I have not found a clear understanding of the Parisen Libere Oct. 10. Some mysteries are harder to solve.

The music by J. Rosamond Johnson in this volume are arrangements for piano accompaniment and solo voice. The words retain some of the original dialect and pronunciation discussed in Johnson's introduction.

This music is a far cry from Lucy McKim Garrison's settings; here is her Roll, Jordan, Roll:
 My brudder* sittin' on de tree of life,
An' he yearde when Jordan roll;
Roll, Jordan, Roll, Jordan, Roll, Jordan, roll!
O march de angel march,
O march de angel march;
O my soul arise in Heaven, Lord,
For to yearde when Jordan roll.] 
 Little chil'en, learn to fear de Lord,
And let your days be long;
Roll, Jordan, & etc.
O, let no false nor spiteful word
Be found upon your tongue;
Roll, Jordan, &c.
        * Parson Fuller, Deacon Henshaw, Brudder Mosey, Massa Linkum, &c.

        [This spiritual probably extends from South Carolina to Florida, and is one of the best known and noblest of the songs.]

Here is the version in 1925:

McKim's Nobody Knows The Trouble I've Had:

[Nobody knows de trouble I've had,*
Nobody knows but Jesus,
Nobody knows de trouble I've had,
(Sing) Glory hallelu!
One morning I was a-walking down, O yes, Lord!
I saw some berries a-hanging down, O yes, Lord!]
I pick de berry and I suck de juice, O yes, Lord!
Just as sweet as the honey in de comb, O yes, Lord!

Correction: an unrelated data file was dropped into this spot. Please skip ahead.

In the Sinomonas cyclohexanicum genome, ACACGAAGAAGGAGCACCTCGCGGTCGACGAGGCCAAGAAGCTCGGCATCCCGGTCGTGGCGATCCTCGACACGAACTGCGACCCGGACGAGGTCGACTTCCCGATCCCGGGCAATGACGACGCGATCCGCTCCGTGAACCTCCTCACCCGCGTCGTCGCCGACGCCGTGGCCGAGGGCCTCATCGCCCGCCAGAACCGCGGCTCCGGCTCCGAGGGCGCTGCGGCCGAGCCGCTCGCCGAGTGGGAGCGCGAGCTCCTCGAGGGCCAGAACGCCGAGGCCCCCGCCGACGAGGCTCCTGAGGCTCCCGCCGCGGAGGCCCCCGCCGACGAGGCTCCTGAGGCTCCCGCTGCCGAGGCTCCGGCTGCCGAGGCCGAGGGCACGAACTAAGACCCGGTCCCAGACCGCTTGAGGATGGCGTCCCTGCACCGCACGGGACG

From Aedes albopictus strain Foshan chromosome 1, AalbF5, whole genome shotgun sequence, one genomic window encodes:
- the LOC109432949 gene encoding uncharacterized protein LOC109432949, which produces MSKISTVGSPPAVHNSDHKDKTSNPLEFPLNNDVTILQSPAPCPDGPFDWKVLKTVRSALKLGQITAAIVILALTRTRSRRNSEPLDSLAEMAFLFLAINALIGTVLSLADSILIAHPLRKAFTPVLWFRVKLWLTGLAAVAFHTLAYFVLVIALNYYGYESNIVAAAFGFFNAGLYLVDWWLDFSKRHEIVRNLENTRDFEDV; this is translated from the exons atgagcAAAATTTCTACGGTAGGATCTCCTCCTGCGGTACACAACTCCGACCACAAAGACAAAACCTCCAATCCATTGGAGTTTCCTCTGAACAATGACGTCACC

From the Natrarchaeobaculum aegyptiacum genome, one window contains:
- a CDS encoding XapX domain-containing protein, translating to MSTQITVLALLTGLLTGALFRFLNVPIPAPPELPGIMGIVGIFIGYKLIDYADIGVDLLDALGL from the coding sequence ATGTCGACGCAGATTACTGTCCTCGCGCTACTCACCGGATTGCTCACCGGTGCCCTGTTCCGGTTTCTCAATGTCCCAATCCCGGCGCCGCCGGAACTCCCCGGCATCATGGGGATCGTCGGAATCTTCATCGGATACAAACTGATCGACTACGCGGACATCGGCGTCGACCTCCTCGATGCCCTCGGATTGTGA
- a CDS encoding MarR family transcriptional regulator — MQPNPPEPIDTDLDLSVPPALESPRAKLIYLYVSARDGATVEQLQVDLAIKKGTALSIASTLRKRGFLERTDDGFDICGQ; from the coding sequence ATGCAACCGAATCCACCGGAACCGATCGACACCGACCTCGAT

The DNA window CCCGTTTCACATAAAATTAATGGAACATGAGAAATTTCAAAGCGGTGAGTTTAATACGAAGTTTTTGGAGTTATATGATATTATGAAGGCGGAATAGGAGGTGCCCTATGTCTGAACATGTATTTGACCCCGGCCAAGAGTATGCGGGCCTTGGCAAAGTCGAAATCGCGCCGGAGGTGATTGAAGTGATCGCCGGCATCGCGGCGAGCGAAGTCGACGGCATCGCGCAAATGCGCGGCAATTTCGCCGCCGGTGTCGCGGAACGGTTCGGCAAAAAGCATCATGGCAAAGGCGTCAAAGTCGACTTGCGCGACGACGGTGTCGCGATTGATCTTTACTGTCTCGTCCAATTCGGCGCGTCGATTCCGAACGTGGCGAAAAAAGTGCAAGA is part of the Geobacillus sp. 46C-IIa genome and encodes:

Sometimes I'm up, sometimes I'm down,
Sometimes I'm almost on de groun'.
What make ole Satan hate me so?
Because he got me once and he let me go.
        Variation on St. Helena Id.
[O yes, Lord! I saw some berries hanging down.]
        * I see.

        [This song was a favorite in the colored schools of Charleston in 1865; it has since that time spread to the Sea Islands, where it is now sung with the variation noted above. An independent transcription of this melody, sent from Florida by Lt. Col. Apthorp, differed only in the ictus of certain measures, as has also been noted above. The third verse was furnished by Lt. Col. Apthorp. Once when there had been a good deal of ill feeling excited, and trouble was apprehended, owing to the uncertain action of Government in regard to the confiscated lands on the Sea Islands, Gen. Howard was called upon to address the colored people earnestly and even severely. Sympathizing with them, however, he could not speak to his own satisfaction; and to relieve their minds of the ever-present sense of injustice, and prepare them to listen, he asked them to sing. Immediately an old woman on the outskirts of the meeting began "Nobody knows the trouble I've had," and the whole audience joined in. The General was so affected by the plaintive words and melody, that he found himself melting into tears and quite unable to maintain his official sternness.]

And the 1925 version:

Here is the 1925 Go Down, Moses:
And Gimme That Ol'-Time Religion:

Gimme Dat Ol'-Time Religion (3x)
It's good enough for me.
It was good for Hebrew Children, (3x)
An' it's good enough for me.
It will do when de world's on fiah (3x)
and it's good enough for me.

Deep River was dedicated to Booker T. Washington.

Deep river, my home is over Jordon,
Deep river, Lord,
I want to cross over into campground,
Lord I want to cross over into campground,
I want to cross over into campground.
Oh chillun, Oh don't you want to go to that gospel feast,
that promised land, that land, where all is peace?
Walk into heaven, and take my seat,
And cast my grown at Jesus feet, Lord,
I want to cross over into campground.

Most of the songs in Johnson's collection are different from those in McKim's. But today we sing songs from both collections. I had no idea of the history behind the spirituals we sang when I was a girl, and no awareness of how recently they had become mainstream. Now I understand that they are the roots of American music.

No comments:

Post a Comment